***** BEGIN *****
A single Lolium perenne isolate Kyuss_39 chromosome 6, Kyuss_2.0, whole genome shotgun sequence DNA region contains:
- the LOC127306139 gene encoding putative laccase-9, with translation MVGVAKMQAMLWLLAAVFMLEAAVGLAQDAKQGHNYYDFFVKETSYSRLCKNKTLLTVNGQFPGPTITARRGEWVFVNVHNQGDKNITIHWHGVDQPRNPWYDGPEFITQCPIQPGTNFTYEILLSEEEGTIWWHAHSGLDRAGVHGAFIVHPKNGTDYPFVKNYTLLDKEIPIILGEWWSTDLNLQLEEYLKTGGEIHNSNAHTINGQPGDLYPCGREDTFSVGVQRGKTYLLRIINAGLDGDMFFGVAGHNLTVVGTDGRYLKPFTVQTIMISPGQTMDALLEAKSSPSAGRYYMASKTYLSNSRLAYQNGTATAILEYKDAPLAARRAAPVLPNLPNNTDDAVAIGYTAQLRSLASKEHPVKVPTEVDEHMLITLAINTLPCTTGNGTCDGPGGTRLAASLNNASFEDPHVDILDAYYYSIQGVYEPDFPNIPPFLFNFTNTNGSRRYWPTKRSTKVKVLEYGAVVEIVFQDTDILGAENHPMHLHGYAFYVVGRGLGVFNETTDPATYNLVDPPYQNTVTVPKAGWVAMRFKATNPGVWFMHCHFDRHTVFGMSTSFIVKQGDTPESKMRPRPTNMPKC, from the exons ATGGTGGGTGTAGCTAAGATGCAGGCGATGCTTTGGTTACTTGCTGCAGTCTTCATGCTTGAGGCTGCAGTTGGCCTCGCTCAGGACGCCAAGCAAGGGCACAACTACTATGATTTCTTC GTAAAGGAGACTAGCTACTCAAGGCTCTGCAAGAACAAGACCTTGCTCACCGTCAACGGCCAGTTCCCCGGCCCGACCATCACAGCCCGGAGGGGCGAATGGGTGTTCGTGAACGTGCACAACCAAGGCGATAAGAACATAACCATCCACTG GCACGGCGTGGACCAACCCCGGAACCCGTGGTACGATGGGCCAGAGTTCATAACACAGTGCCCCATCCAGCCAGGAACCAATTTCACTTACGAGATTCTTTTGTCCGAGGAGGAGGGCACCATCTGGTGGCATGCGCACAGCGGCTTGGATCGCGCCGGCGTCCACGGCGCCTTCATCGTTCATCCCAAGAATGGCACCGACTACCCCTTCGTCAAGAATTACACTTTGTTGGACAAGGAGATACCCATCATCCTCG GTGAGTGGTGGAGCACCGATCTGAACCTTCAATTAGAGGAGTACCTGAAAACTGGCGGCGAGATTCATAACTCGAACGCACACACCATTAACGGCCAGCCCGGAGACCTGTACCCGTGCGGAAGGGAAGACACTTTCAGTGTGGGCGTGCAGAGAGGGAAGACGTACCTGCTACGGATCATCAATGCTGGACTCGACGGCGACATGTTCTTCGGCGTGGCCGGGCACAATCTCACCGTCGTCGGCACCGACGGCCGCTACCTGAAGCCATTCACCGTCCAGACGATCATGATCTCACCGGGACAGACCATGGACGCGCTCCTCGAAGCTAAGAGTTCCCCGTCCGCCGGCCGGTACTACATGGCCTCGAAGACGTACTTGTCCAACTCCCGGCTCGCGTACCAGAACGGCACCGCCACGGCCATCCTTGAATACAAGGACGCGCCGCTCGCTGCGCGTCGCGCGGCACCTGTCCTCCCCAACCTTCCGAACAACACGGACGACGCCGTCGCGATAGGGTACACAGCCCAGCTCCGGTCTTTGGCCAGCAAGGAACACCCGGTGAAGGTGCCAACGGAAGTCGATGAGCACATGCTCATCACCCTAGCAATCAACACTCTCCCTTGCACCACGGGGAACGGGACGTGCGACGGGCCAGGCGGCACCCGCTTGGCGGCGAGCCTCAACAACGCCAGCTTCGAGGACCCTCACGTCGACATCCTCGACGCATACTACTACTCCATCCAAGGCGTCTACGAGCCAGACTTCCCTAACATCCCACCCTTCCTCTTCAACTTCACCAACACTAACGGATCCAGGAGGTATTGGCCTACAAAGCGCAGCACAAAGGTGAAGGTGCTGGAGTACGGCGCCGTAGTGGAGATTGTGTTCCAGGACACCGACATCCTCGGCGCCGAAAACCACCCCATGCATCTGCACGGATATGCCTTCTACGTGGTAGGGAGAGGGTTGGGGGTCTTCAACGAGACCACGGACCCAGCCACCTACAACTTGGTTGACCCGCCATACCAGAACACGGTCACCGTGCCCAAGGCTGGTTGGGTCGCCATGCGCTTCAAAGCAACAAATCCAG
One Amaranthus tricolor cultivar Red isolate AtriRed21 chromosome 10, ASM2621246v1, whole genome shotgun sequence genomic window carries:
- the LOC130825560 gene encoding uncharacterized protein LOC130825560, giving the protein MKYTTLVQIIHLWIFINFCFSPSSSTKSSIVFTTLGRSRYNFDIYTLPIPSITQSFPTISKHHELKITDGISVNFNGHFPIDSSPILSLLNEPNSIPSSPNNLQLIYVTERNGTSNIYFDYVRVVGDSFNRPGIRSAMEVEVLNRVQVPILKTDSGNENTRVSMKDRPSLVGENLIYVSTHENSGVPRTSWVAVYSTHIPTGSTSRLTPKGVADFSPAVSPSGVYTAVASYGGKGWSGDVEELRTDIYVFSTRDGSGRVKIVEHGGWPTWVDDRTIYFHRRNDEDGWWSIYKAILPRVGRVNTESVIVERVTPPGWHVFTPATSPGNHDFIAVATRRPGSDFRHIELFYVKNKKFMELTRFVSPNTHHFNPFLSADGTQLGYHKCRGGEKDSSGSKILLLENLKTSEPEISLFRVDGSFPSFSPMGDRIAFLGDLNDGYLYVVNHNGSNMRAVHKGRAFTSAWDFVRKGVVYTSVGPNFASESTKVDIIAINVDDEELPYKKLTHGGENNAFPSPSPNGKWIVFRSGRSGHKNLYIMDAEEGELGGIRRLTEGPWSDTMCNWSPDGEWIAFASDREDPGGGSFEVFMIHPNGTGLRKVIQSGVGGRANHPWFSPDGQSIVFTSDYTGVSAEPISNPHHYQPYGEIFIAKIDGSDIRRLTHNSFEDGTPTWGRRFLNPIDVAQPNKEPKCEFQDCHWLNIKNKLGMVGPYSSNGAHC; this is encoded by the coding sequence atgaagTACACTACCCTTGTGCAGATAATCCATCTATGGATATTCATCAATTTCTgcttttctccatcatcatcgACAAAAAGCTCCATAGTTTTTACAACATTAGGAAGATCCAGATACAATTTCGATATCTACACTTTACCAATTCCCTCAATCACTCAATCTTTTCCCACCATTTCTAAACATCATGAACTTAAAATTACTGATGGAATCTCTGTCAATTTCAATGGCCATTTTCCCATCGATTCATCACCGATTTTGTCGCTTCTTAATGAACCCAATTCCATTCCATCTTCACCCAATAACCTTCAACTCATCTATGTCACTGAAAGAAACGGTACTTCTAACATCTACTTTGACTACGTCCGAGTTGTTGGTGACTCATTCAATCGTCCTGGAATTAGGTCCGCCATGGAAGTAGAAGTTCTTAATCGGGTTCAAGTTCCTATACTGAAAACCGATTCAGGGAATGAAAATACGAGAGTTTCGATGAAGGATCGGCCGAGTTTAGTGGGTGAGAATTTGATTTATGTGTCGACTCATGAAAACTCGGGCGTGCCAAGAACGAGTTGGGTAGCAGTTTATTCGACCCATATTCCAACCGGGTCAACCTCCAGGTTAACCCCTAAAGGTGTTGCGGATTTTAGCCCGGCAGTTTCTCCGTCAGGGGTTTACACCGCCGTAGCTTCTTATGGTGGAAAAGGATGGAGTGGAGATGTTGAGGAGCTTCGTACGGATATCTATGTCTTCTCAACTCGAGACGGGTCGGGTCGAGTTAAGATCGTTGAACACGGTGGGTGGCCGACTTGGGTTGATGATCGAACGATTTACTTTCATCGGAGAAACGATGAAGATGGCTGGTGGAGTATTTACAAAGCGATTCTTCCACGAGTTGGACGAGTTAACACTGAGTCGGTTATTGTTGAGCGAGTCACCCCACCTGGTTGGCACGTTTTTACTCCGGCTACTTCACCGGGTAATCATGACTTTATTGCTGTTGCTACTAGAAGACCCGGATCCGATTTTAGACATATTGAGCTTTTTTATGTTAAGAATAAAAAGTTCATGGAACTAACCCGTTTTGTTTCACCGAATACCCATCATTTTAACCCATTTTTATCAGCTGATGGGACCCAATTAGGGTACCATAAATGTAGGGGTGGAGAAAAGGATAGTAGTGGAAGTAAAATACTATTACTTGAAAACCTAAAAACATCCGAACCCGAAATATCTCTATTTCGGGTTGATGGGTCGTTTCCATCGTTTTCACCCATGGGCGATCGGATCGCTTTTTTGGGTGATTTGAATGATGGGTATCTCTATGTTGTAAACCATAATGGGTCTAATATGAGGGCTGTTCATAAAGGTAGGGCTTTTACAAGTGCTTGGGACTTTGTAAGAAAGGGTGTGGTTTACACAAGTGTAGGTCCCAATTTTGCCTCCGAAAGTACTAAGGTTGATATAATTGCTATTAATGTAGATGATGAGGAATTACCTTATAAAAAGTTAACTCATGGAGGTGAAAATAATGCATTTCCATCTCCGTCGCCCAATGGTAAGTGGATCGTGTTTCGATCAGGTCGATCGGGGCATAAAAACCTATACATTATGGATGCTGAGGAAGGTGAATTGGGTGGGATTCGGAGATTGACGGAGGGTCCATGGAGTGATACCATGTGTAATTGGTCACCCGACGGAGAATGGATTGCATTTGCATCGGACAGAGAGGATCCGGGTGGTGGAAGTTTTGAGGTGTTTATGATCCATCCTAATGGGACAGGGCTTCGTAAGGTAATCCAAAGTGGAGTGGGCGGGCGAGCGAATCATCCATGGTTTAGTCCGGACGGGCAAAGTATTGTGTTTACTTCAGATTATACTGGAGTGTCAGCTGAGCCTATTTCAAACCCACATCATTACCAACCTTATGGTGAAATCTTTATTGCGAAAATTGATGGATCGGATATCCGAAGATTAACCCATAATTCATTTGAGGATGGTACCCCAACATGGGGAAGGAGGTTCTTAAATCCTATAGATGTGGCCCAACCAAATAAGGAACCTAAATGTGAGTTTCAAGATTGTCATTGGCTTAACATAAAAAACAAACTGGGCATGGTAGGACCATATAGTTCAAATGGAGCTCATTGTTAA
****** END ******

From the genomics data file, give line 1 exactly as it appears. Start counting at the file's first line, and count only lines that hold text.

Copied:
A single Lolium perenne isolate Kyuss_39 chromosome 6, Kyuss_2.0, whole genome shotgun sequence DNA region contains: